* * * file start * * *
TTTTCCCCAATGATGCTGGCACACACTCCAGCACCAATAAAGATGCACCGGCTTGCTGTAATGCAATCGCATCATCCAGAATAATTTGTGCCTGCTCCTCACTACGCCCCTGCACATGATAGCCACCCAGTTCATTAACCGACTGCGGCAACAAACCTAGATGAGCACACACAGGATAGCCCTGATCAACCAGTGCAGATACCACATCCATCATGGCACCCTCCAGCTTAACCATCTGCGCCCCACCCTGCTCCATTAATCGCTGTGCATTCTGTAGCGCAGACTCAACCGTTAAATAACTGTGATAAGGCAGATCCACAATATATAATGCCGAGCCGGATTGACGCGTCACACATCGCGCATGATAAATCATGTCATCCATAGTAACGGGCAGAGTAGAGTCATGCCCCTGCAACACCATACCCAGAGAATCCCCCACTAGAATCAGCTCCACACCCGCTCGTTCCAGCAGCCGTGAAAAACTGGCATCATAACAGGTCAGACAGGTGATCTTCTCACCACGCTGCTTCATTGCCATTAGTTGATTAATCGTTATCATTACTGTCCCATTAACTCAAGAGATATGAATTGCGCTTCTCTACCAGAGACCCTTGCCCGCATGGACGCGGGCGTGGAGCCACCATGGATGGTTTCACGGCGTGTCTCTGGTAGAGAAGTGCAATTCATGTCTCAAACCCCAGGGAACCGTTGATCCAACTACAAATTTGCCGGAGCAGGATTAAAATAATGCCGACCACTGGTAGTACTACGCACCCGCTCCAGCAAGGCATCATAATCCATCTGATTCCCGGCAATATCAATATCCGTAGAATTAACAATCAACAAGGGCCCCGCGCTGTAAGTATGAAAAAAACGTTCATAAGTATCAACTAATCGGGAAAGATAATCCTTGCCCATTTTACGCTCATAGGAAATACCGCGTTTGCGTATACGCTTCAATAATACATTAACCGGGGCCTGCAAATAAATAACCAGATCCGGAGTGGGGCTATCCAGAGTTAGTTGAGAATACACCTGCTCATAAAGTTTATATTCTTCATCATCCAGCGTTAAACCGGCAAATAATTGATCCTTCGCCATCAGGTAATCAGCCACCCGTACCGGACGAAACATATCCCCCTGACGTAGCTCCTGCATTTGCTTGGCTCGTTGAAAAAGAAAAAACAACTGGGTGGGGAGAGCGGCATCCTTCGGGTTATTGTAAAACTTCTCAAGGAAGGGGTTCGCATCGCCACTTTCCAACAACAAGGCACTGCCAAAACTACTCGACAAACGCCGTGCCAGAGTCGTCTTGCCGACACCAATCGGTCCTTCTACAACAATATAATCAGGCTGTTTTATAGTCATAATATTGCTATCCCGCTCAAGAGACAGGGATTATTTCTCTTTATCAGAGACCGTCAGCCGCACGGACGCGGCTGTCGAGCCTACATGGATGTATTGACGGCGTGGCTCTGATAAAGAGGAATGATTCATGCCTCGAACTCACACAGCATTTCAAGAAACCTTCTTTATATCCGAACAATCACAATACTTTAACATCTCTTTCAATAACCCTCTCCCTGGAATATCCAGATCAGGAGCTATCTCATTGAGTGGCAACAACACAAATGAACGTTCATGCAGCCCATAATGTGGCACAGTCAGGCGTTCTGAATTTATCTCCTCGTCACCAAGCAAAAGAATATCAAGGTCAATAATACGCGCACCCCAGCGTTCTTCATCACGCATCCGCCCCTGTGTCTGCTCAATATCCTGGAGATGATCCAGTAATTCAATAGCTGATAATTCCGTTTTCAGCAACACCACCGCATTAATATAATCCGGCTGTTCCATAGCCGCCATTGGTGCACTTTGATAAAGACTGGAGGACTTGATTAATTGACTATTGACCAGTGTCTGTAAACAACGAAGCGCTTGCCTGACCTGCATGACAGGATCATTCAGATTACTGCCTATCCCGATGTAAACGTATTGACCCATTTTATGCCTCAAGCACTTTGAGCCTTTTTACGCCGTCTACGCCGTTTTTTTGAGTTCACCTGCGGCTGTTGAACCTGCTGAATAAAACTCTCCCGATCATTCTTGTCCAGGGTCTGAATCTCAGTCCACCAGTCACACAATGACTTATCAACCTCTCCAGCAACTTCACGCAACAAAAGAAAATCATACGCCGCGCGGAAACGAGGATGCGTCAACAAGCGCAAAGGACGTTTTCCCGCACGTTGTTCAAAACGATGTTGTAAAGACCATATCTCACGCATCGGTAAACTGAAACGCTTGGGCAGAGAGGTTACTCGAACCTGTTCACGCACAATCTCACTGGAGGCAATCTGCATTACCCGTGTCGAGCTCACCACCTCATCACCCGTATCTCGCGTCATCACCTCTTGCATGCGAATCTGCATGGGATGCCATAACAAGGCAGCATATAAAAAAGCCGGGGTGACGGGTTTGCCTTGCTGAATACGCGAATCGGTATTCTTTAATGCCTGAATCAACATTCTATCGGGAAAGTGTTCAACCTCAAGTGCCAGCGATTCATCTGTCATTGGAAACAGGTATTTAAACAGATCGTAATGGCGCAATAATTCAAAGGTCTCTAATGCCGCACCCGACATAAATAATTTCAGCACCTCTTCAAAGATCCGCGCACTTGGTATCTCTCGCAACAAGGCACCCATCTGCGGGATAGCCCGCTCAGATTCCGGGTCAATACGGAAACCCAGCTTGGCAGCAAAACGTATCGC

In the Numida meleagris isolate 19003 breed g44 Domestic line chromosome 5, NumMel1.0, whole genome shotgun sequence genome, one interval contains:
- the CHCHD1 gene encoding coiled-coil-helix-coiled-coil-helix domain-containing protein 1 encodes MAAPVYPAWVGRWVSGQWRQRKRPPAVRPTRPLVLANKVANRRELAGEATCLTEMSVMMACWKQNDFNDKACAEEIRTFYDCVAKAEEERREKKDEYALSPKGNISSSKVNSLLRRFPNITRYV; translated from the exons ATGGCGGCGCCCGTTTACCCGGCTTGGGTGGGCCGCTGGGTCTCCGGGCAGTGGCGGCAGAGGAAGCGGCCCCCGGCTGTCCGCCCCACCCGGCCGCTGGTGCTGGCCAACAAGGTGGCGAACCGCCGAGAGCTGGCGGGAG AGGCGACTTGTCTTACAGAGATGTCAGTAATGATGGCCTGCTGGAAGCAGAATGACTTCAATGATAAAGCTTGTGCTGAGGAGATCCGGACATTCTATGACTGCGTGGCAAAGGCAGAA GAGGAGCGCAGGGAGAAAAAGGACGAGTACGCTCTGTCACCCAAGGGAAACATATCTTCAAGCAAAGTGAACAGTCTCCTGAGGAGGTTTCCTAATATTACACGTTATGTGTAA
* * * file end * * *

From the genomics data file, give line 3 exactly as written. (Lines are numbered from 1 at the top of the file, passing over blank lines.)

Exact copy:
- the CHCHD1 gene encoding coiled-coil-helix-coiled-coil-helix domain-containing protein 1 encodes MAAPVYPAWVGRWVSGQWRQRKRPPAVRPTRPLVLANKVANRRELAGEATCLTEMSVMMACWKQNDFNDKACAEEIRTFYDCVAKAEEERREKKDEYALSPKGNISSSKVNSLLRRFPNITRYV; translated from the exons ATGGCGGCGCCCGTTTACCCGGCTTGGGTGGGCCGCTGGGTCTCCGGGCAGTGGCGGCAGAGGAAGCGGCCCCCGGCTGTCCGCCCCACCCGGCCGCTGGTGCTGGCCAACAAGGTGGCGAACCGCCGAGAGCTGGCGGGAG AGGCGACTTGTCTTACAGAGATGTCAGTAATGATGGCCTGCTGGAAGCAGAATGACTTCAATGATAAAGCTTGTGCTGAGGAGATCCGGACATTCTATGACTGCGTGGCAAAGGCAGAA GAGGAGCGCAGGGAGAAAAAGGACGAGTACGCTCTGTCACCCAAGGGAAACATATCTTCAAGCAAAGTGAACAGTCTCCTGAGGAGGTTTCCTAATATTACACGTTATGTGTAA